July 25, 2003 – Turmoil involving federal concerns over management of the V.I. Housing Authority's finances could be brought to an abrupt halt Monday, if legislation Gov. Charles W. Turnbull sent to the Senate Friday morning is enacted.
Included in other legislation, Turnbull sent a bill dissolving the current VIHA board and authorizing appointment of an interim board to serve no longer than 180 days.
The governor's action comes after a July 10 meeting he had with and Michael Liu, U.S. Housing and Urban Development Department assistant secretary for public and Indian housing. Four days later, the governor was taken ill and was hospitalized for a week for treatment of a bleeding ulcer. He was released from Roy L. Schneider Hospital on Monday.
Liu also had appeared unexpectedly at a Senate Housing Parks and Recreation Committee hearing on the evening of July 9. There, he expressed HUD concerns about the Housing Authority's financial records, especially those from Fiscal Year 2002.
It soon became apparent that HUD's concerns extend beyond sloppy bookkeeping. Federal housing officials have reportedly asked the V.I. government about the status of a $12 million loan dating from 1999. Another issue is some $3.5 million in services rendered by VIHA to the V.I. government for which it is still awaiting compensation. And HUD is seeking repayment of $651,000 expended for the now-defunct Housing Authority Police.
In his cover letter to Senate President David Jones accompanying the legislation on Friday, Turnbull said: "An issue of grave concern is the current status of the VIHA. The U.S. Housing and Urban Development (HUD) has asked that the Housing Authority accept voluntary receivership, or in the alternative, that all outstanding loans be paid immediately unless we can demonstrate that we are capable of addressing the concerns raised by HUD. One of the problem areas, which HUD has identified is the ineffectiveness of the current board….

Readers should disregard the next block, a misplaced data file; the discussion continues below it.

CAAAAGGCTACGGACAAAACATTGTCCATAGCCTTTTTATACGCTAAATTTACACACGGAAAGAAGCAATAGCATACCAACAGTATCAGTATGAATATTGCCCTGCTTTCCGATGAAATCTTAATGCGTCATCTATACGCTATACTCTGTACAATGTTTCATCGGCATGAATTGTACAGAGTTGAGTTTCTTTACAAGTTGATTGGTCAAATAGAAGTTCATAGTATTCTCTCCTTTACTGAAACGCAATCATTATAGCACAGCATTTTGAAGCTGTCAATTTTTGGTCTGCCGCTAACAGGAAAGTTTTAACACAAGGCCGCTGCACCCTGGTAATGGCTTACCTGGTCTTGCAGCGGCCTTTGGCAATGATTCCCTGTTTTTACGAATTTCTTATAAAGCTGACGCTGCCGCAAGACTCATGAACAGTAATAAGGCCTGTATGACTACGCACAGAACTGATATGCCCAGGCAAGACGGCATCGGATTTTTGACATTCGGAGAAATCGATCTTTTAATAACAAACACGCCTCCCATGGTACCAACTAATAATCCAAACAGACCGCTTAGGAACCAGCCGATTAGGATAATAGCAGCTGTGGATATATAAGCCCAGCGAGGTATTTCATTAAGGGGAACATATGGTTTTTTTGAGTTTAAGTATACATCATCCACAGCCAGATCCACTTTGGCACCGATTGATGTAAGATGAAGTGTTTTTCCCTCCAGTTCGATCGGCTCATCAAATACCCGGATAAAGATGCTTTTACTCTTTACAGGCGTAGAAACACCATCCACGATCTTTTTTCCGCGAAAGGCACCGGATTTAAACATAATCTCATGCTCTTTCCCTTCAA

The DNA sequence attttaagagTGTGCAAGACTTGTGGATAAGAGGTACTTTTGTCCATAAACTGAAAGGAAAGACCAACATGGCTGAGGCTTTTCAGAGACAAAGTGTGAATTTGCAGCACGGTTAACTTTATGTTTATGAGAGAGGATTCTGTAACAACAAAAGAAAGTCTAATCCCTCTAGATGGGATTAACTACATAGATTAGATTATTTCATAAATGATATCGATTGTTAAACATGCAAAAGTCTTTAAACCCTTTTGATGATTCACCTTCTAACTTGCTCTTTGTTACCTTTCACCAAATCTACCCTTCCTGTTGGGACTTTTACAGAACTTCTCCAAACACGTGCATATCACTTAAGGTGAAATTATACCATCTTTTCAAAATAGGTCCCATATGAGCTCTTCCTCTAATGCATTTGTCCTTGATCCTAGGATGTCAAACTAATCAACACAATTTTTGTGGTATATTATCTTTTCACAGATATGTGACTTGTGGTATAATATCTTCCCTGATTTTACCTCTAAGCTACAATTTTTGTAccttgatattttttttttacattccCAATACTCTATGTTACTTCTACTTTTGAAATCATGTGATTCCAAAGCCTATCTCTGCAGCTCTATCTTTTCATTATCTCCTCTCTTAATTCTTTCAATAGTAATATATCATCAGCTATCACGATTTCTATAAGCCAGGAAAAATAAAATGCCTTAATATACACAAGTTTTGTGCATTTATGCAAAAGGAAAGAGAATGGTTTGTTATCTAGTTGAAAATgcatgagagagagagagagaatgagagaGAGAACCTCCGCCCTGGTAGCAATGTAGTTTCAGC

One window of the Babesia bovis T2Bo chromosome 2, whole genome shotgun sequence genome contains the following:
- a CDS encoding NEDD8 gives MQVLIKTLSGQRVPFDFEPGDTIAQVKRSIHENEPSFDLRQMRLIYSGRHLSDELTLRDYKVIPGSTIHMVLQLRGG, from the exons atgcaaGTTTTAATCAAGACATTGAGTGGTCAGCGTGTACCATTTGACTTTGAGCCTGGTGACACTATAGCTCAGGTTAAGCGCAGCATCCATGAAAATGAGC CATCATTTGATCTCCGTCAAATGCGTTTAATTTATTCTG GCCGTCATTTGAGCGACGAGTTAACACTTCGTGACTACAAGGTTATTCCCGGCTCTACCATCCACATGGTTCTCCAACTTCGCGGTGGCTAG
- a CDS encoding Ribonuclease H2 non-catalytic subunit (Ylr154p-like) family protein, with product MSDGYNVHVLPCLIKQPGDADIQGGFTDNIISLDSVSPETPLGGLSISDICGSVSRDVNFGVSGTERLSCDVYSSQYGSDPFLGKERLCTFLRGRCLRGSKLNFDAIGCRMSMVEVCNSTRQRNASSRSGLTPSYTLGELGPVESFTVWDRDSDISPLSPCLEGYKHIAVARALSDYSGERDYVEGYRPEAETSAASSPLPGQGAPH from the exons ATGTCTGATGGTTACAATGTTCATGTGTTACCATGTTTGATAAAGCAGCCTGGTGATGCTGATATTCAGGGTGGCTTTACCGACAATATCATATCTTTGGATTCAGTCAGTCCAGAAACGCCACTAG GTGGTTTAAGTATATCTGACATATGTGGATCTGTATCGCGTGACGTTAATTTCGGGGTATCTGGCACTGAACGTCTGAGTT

"HUD has lost confidence in the current board and is of the opinion that the current board cannot resolve the problems plaguing the Housing Authority. We have been informed that addressing the composition of the board would be a step in the right direction."
Turnbull continued: "Therefore, I am recommending the dissolution of the current board and authorization to appoint an interim board." He concluded: "It is crucial that we address and rectify these problems immediately."
As the governor's message was sent down Friday morning, the Housing Parks and Recreation Committee, chaired by Sen. Emmett Hansen II, was hearing testimony on St. Croix on those same VIHA problems.
"I have issues with the way it was handled," Hansen said on Friday afternoon of the governor's approach to the problem. "It doesn't seem there was enough coordination with the board while it was trying to maintain control. It effectively places us in receivership, or we pay the$12 million right now."
He acknowledged that "the board is extremely disorganized. They have ideas about how it should be run, but there's nothing in writing."
But, he added, "My real concern, however, isn't the feelings of the board members; it's how it affects the services rendered to residents."
Further, Hansen said, "The situation points out what I've said consistently — we shouldn't have commissioners working on these boards. A commissioner doesn't have time to sit on a board and preform due diligence. They're put there by virtue of their positions."
Members of the board include Fitzgerald Rowe, the chair; Human Services Commissioner Sedonie Halbert; and Housing Parks and Recreation Commissioner Ira Hobson.
Repeated telephone calls Friday morning and afternoon to the VIHA office, the Housing Parks and Recreation Department and Government House failed to yield the full list of the current VIHA board members. Nobody at Government House in three different calls could provide information on whom the governor has appointed to the board.
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